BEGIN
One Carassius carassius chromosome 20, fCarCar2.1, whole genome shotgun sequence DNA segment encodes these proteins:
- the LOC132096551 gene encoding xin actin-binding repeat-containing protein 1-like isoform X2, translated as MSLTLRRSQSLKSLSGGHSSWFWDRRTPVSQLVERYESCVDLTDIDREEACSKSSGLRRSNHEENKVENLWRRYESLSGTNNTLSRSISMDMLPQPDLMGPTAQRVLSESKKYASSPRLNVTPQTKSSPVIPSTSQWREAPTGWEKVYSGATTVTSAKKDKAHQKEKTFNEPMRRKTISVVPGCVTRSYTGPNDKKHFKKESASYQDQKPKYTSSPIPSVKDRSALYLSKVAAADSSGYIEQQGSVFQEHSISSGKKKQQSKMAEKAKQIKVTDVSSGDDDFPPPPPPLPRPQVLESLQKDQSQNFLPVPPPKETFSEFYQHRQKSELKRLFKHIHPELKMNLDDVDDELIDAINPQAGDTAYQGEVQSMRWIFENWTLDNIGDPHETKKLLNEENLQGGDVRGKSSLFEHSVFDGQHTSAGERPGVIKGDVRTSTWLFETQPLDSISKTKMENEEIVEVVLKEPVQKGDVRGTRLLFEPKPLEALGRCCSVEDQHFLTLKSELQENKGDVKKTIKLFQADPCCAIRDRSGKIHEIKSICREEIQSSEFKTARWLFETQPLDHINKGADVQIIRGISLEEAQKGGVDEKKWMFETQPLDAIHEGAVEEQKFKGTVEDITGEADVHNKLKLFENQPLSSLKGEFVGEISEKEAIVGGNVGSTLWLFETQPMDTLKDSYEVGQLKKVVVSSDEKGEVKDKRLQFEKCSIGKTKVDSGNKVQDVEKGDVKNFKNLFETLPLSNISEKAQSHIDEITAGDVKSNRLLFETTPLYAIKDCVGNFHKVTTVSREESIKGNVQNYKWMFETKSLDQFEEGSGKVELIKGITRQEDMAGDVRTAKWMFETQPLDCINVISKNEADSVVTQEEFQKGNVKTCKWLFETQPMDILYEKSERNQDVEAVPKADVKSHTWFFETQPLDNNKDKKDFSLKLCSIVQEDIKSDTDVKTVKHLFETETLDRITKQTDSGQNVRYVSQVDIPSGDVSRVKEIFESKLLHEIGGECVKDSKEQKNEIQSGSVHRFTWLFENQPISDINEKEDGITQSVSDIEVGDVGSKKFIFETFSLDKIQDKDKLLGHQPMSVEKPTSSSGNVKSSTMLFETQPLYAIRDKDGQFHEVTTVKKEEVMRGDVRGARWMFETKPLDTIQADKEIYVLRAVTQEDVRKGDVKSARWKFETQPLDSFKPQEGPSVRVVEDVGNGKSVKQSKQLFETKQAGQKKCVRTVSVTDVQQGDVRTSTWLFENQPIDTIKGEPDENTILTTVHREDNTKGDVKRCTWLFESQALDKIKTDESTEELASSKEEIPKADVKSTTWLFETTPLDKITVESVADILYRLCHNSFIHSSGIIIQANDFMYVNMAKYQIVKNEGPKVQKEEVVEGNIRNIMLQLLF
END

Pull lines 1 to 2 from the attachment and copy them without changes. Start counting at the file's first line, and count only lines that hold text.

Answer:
One Carassius carassius chromosome 20, fCarCar2.1, whole genome shotgun sequence DNA segment encodes these proteins:
- the LOC132096551 gene encoding xin actin-binding repeat-containing protein 1-like isoform X2, translated as MSLTLRRSQSLKSLSGGHSSWFWDRRTPVSQLVERYESCVDLTDIDREEACSKSSGLRRSNHEENKVENLWRRYESLSGTNNTLSRSISMDMLPQPDLMGPTAQRVLSESKKYASSPRLNVTPQTKSSPVIPSTSQWREAPTGWEKVYSGATTVTSAKKDKAHQKEKTFNEPMRRKTISVVPGCVTRSYTGPNDKKHFKKESASYQDQKPKYTSSPIPSVKDRSALYLSKVAAADSSGYIEQQGSVFQEHSISSGKKKQQSKMAEKAKQIKVTDVSSGDDDFPPPPPPLPRPQVLESLQKDQSQNFLPVPPPKETFSEFYQHRQKSELKRLFKHIHPELKMNLDDVDDELIDAINPQAGDTAYQGEVQSMRWIFENWTLDNIGDPHETKKLLNEENLQGGDVRGKSSLFEHSVFDGQHTSAGERPGVIKGDVRTSTWLFETQPLDSISKTKMENEEIVEVVLKEPVQKGDVRGTRLLFEPKPLEALGRCCSVEDQHFLTLKSELQENKGDVKKTIKLFQADPCCAIRDRSGKIHEIKSICREEIQSSEFKTARWLFETQPLDHINKGADVQIIRGISLEEAQKGGVDEKKWMFETQPLDAIHEGAVEEQKFKGTVEDITGEADVHNKLKLFENQPLSSLKGEFVGEISEKEAIVGGNVGSTLWLFETQPMDTLKDSYEVGQLKKVVVSSDEKGEVKDKRLQFEKCSIGKTKVDSGNKVQDVEKGDVKNFKNLFETLPLSNISEKAQSHIDEITAGDVKSNRLLFETTPLYAIKDCVGNFHKVTTVSREESIKGNVQNYKWMFETKSLDQFEEGSGKVELIKGITRQEDMAGDVRTAKWMFETQPLDCINVISKNEADSVVTQEEFQKGNVKTCKWLFETQPMDILYEKSERNQDVEAVPKADVKSHTWFFETQPLDNNKDKKDFSLKLCSIVQEDIKSDTDVKTVKHLFETETLDRITKQTDSGQNVRYVSQVDIPSGDVSRVKEIFESKLLHEIGGECVKDSKEQKNEIQSGSVHRFTWLFENQPISDINEKEDGITQSVSDIEVGDVGSKKFIFETFSLDKIQDKDKLLGHQPMSVEKPTSSSGNVKSSTMLFETQPLYAIRDKDGQFHEVTTVKKEEVMRGDVRGARWMFETKPLDTIQADKEIYVLRAVTQEDVRKGDVKSARWKFETQPLDSFKPQEGPSVRVVEDVGNGKSVKQSKQLFETKQAGQKKCVRTVSVTDVQQGDVRTSTWLFENQPIDTIKGEPDENTILTTVHREDNTKGDVKRCTWLFESQALDKIKTDESTEELASSKEEIPKADVKSTTWLFETTPLDKITVESVADILYRLCHNSFIHSSGIIIQANDFMYVNMAKYQIVKNEGPKVQKEEVVEGNIRNIMLQLLF